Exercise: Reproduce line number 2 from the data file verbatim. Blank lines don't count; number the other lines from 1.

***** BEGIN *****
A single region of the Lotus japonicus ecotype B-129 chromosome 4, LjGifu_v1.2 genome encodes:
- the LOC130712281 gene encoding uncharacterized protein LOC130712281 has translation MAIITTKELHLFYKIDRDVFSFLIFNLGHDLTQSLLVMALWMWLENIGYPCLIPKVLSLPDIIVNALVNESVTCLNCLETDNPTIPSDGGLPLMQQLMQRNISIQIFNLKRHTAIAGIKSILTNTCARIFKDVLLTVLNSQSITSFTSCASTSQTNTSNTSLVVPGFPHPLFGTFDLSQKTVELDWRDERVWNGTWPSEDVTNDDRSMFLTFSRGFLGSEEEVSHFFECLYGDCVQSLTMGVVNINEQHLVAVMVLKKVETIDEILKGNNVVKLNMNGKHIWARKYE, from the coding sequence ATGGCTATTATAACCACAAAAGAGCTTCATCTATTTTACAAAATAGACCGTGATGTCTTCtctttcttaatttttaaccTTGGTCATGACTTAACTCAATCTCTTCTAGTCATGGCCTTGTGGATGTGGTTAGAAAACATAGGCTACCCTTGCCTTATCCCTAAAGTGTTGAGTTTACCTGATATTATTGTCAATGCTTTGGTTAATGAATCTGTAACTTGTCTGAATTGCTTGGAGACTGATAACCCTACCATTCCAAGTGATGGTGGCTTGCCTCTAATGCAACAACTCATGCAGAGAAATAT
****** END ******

- the LOC130712281 gene encoding uncharacterized protein LOC130712281 has translation MAIITTKELHLFYKIDRDVFSFLIFNLGHDLTQSLLVMALWMWLENIGYPCLIPKVLSLPDIIVNALVNESVTCLNCLETDNPTIPSDGGLPLMQQLMQRNISIQIFNLKRHTAIAGIKSILTNTCARIFKDVLLTVLNSQSITSFTSCASTSQTNTSNTSLVVPGFPHPLFGTFDLSQKTVELDWRDERVWNGTWPSEDVTNDDRSMFLTFSRGFLGSEEEVSHFFECLYGDCVQSLTMGVVNINEQHLVAVMVLKKVETIDEILKGNNVVKLNMNGKHIWARKYE, from the coding sequence ATGGCTATTATAACCACAAAAGAGCTTCATCTATTTTACAAAATAGACCGTGATGTCTTCtctttcttaatttttaaccTTGGTCATGACTTAACTCAATCTCTTCTAGTCATGGCCTTGTGGATGTGGTTAGAAAACATAGGCTACCCTTGCCTTATCCCTAAAGTGTTGAGTTTACCTGATATTATTGTCAATGCTTTGGTTAATGAATCTGTAACTTGTCTGAATTGCTTGGAGACTGATAACCCTACCATTCCAAGTGATGGTGGCTTGCCTCTAATGCAACAACTCATGCAGAGAAATAT